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‘The Signalman’ and ‘The Foghorn’

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English Wide Reading Essay The Comparisons between 'The Signalman' and 'The Foghorn' begin before you even start to read the actual stories. 'The Signalman' taken from Charles Dickens' 'Mugby Junction' was written 1866 whereas 'The Foghorn' was written almost a century later. Charles Dickens is also a person whose name is known throughout the English speaking world, unlike Ray Bradbury an American 20th century writer who is not so well known. 'The Signalman' is set around the same time it was written, in the Great Railway Era, 'The Foghorn' though is not set in any specific time in history. Both of these stories are set in what would be classified as isolated locations, 'Out there in the cold water, far from land', already in the first sentence of 'The Foghorn' there is an indication of the loneliness of the lighthouse and also, 'there wasn't a town for a hundred miles down the coast', which reinforces the loneliness of the situation. In 'The Signalman', 'the steep cutting', evokes a sheltered place away from the view of passers-by because of the steepness of the cutting. ...read more.


set 'far from land' and 'The Signalman' is set in a 'deep trench' both are extremely different, but yet have the same effect upon the reader. The lighthouse is far out from land and susceptible to all the elements whereas the signal box is very enclosed and sheltered. Season is also a contrast between the two texts; Dickens gives very few seasonal details and concentrates more on the weather, to help build the setting for example, 'an angry sunset' Whereas Bradbury uses the season winter, to create the atmosphere. Nature also plays a key part in both stories in helping establish the mood. Another similarity is the time of day that both stories are set, both Dickens and Bradbury have chosen night as it adds mystery and contributes to the eerie atmosphere. Both writers have used similar language devices but in certain ways to create different effects. Dickens uses personification to help the reader envisage the setting, 'an angry sunset' Whereas Bradbury uses it to help the reader create a picture of the lighthouse 'The great eye of the light' Alliteration is used throughout 'The Foghorn' in different contexts, ...read more.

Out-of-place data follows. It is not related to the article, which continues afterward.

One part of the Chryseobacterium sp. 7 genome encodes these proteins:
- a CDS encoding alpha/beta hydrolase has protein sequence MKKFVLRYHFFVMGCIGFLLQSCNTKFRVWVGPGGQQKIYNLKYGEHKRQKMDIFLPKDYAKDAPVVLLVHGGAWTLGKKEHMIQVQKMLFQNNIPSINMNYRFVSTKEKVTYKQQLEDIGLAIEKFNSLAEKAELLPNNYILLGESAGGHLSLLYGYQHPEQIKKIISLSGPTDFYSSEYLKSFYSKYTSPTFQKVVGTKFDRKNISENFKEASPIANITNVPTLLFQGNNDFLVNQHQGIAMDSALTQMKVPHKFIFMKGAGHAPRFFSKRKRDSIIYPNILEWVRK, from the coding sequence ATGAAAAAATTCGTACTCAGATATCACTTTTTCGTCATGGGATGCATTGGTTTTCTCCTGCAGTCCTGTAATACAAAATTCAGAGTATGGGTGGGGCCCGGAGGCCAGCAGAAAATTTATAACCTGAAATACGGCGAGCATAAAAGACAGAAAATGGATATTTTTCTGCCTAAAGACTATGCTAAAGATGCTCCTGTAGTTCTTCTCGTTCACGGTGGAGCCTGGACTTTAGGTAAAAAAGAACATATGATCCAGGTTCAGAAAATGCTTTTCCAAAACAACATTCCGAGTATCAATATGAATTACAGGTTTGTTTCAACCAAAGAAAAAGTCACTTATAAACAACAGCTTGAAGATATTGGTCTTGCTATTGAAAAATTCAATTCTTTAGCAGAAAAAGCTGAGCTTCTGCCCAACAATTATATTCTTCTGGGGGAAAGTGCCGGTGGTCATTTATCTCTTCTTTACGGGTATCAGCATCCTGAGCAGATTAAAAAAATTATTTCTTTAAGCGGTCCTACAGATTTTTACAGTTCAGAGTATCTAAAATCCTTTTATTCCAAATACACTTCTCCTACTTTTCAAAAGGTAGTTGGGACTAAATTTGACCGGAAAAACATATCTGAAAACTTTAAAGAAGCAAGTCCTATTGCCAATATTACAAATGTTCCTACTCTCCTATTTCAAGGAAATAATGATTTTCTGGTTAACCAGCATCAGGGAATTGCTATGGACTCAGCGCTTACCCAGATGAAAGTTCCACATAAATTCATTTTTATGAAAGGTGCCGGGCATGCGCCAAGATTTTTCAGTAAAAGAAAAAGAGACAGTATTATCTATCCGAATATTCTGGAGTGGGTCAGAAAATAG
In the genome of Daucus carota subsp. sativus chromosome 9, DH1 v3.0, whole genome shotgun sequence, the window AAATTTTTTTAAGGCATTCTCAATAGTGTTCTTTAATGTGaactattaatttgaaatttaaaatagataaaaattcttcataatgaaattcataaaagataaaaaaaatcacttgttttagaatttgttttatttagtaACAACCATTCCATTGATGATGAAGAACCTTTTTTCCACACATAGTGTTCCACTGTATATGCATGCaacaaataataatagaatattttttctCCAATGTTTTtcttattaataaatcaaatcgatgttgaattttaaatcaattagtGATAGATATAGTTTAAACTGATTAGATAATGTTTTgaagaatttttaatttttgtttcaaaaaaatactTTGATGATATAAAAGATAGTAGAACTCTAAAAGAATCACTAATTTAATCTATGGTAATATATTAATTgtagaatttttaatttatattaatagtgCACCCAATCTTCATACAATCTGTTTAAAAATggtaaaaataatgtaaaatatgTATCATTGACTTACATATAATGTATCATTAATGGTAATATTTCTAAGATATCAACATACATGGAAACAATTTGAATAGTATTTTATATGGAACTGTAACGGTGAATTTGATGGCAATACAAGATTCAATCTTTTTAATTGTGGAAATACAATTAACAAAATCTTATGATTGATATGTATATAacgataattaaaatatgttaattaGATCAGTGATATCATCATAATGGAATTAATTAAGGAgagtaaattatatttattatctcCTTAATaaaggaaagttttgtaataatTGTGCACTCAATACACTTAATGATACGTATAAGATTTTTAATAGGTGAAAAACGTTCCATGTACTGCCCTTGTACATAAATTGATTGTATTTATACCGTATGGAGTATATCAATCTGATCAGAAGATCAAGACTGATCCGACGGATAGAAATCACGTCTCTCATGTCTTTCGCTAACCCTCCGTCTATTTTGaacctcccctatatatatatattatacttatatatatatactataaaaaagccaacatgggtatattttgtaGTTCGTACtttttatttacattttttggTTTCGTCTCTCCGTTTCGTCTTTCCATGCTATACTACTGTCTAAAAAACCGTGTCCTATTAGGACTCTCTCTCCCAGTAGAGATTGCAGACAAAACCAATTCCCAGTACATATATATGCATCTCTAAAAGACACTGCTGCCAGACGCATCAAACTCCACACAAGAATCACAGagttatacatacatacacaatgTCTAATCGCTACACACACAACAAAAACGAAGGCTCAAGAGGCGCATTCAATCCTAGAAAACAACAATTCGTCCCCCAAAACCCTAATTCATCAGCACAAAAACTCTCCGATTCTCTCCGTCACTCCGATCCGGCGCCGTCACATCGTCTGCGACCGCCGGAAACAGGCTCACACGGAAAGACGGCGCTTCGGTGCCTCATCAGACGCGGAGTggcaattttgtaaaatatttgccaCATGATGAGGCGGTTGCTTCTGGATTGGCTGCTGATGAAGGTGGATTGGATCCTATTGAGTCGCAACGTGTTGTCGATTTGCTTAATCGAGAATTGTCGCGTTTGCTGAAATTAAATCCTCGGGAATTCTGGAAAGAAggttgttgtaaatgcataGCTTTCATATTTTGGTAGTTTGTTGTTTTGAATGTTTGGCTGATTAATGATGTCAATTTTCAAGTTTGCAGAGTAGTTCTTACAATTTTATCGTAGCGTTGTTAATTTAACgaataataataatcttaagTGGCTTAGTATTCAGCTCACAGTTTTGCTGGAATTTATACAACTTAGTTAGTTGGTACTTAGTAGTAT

'from the surface of the cold sea came a head, a large head, dark-coloured, with immense eyes' without this sort of description the reader would not get a very clear picture of the mythical creature and such a mysterious atmosphere would not have been created, or if adjectives had not been used in 'The Signalman' for example, His post was in as solitary and dismal a place as ever I saw.' The reader would not have known what a desolate and depressing place the signalman worked in. I think that both writers have portrayed the setting effectively and have sustained it throughout the stories, I find 'The Foghorn' a lot easier to read and study because of the use of modern language as opposed to 'The Signalman' because the use of archaic language for example 'he had to stand without the door', 'up yonder' and 'Halloa! Below there!' , these words which I have never heard or do not use in the same context as Dickens mean that the story is harder to understand. I thought that both stories were good and kept the readers interest well with the build up of tension throughout both, along with serving their purpose to entertain. ...read more.

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